Group Sweden AIK 2–1 1–0
Group Austria VÖEST Linz 2–1 0–1
1975 Intertoto cup Group Denmark KB 6–1 5–1
Group Portugal Belenenses 2–2 1–2
Group Netherlands Amsterdam 2–0 1–1
1975–76 UEFA Cup Winners' Cup First round Portugal Boavista 0–0 0–3 0–3
1976 Intertoto cup Group Sweden Åtvidaberg 3–1 3–1
Group Norway Lillestrøm 5–1 1–1
Group Austria Austria Salzburg 2–0 3–1
1979 Intertoto cup Group Denmark Esbjerg 2–0 1–0
Group Sweden Kalmar 1–0 1–0
Group Austria First Vienna 3–0 1–1
1984 Intertoto cup Group Switzerland Zürich 2–0 1–2
Group Hungary Ferencváros 1–1 1–3
Group Austria Austria Klagenfurt 3–1 4–2
1986–87 UEFA Cup Winners' Cup First round Germany Stuttgart 0–0 0–1 0–1
1996 UEFA Intertoto Cup Group Serbia and Montenegro Čukarički Stankom 3–0
Group Latvia Daugava 6–0
Group Germany Karlsruhe 1–1
Group Romania Universitatea Craiova 1–2
1997–98 UEFA Cup First qualifying round Malta Birkirkara 3–1 1–0 4–1
Second qualifying round Greece PAOK 0–1 3–5 3–6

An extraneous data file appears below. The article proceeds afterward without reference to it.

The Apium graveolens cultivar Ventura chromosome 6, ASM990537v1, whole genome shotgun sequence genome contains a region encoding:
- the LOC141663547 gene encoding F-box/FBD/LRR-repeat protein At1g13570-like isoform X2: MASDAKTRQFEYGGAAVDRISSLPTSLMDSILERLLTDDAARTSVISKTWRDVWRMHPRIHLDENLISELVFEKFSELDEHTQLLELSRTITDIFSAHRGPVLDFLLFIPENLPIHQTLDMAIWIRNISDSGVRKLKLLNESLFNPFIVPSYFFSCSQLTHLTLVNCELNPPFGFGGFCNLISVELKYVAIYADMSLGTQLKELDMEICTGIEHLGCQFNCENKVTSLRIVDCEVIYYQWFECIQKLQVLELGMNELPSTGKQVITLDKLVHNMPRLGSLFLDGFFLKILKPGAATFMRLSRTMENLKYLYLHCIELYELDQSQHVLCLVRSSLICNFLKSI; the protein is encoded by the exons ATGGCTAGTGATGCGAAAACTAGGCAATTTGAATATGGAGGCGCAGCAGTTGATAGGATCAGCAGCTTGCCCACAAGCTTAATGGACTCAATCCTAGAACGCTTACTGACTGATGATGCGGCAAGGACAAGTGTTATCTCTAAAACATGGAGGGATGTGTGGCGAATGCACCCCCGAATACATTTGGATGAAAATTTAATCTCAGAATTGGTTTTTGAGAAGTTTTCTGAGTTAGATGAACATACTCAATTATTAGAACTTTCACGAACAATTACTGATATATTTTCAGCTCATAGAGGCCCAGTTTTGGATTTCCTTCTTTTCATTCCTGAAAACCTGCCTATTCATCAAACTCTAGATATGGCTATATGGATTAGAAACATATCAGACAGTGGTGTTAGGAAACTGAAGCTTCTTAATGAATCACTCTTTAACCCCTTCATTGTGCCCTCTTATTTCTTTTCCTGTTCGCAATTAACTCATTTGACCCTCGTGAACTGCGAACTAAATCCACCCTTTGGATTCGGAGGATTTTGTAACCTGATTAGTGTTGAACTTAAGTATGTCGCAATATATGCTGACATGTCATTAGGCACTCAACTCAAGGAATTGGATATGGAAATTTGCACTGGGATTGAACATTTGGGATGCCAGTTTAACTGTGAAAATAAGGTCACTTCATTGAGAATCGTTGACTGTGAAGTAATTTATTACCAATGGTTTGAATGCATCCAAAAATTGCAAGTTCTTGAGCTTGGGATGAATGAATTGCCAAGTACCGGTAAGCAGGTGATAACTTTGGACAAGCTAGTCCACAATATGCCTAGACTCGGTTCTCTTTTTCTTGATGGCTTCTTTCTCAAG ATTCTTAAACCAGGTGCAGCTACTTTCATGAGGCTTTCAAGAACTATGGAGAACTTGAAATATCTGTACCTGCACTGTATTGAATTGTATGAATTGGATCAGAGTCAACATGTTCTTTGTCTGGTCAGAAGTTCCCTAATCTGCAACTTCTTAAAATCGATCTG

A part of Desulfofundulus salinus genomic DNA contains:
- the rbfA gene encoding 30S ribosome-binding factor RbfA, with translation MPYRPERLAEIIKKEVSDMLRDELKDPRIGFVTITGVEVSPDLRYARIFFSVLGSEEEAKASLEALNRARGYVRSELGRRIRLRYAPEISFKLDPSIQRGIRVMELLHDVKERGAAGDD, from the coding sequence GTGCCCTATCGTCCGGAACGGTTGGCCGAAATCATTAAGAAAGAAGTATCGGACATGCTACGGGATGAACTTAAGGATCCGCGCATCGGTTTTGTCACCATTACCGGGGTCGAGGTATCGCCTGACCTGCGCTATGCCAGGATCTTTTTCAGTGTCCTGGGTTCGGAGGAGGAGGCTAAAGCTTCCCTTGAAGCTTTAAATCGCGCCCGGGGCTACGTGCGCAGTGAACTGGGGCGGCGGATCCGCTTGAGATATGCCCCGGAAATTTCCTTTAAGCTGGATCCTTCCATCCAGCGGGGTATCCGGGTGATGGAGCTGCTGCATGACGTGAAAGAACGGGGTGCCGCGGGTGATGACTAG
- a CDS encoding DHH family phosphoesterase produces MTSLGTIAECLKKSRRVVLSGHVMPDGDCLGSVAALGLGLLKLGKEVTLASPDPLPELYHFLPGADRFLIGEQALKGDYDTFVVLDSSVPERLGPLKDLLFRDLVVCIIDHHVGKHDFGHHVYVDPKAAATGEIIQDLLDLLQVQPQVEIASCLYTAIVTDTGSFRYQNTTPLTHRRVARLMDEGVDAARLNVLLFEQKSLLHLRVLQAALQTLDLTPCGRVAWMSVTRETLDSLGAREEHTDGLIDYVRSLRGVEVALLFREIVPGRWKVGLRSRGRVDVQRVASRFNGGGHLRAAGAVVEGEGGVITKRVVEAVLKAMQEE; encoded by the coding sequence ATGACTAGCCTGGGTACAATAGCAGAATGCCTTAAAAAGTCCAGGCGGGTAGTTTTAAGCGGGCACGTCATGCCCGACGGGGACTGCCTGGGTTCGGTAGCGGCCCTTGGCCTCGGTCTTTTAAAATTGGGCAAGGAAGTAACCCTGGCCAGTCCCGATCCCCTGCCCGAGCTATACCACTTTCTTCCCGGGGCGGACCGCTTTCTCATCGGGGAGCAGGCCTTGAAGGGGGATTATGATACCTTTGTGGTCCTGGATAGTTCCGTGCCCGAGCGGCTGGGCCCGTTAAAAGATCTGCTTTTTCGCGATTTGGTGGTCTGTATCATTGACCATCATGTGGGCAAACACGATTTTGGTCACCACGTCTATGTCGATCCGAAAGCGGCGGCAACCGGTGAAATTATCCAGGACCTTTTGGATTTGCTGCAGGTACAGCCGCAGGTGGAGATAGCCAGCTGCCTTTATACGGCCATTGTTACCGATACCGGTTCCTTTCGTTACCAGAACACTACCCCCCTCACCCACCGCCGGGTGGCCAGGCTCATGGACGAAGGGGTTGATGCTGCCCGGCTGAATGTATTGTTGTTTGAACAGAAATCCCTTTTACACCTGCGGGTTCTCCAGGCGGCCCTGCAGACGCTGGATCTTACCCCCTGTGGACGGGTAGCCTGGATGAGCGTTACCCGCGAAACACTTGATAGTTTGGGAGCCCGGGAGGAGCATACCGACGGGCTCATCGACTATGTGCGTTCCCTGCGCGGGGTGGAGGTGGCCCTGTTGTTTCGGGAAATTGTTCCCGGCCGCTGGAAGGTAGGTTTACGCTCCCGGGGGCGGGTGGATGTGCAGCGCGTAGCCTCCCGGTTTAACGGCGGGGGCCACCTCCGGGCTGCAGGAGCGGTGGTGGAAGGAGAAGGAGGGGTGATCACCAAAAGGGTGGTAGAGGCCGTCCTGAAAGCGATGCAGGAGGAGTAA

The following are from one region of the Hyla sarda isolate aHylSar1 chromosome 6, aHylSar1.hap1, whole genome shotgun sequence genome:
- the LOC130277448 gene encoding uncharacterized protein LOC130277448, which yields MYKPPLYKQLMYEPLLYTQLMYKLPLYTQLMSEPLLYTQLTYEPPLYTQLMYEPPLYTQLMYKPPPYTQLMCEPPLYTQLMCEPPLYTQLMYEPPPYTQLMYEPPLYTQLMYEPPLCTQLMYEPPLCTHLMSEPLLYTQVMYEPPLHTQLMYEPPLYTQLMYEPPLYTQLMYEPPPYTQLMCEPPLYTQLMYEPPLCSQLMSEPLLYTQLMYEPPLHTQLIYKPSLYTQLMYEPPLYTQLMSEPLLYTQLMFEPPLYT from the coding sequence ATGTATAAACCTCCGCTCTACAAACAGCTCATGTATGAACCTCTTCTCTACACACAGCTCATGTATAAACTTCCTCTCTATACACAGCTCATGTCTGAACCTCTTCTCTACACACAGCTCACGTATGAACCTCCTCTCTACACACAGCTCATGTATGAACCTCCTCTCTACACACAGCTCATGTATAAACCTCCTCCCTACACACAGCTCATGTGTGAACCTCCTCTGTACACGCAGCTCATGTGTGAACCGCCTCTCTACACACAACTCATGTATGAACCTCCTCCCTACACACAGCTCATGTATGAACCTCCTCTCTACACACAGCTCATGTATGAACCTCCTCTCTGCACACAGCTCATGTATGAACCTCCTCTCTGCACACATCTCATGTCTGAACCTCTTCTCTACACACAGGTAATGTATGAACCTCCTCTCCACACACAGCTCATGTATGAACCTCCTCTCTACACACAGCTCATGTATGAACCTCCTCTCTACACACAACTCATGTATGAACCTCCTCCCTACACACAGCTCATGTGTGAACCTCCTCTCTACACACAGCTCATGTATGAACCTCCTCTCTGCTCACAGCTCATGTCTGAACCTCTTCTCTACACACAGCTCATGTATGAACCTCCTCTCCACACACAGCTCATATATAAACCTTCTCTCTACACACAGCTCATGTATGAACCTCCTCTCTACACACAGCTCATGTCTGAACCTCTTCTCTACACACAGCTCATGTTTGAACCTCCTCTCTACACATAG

1998–99 UEFA Cup Winners' Cup Qualifying round Republic of Macedonia Vardar 2–0 1–0 3–0
First round Turkey Beşiktaş 2–1 0–3 2–4
1999–00 UEFA Cup Qualifying round Albania Vllaznia Shkodër 2–0 1–1 3–1
First round Austria Grazer 2–1 0–3 2–4
2003 UEFA Intertoto Cup First round Republic of Macedonia Pobeda 1–5 1–2 2–7
2004 UEFA Intertoto Cup First round Hungary Debrecen 3–0 1–4 4–4 (ag)
Second round Bosnia and Herzegovina Sloboda Tuzla 2–1 1–0 3–1
Third round Croatia Slaven Belupo 2–2 0–0 2–2 (ag)
2006–07 UEFA Cup First qualifying round Azerbaijan Karvan 0–1 0–1 0–2
2008–09 UEFA Cup First qualifying round Georgia (country) WIT Georgia 2–2 0–1 2–3
2009–10 UEFA Europa League First qualifying round Azerbaijan Inter Baku 2–1 3–1 5–2
Second qualifying round Bosnia and Herzegovina Sarajevo 1–1 0–1 1–2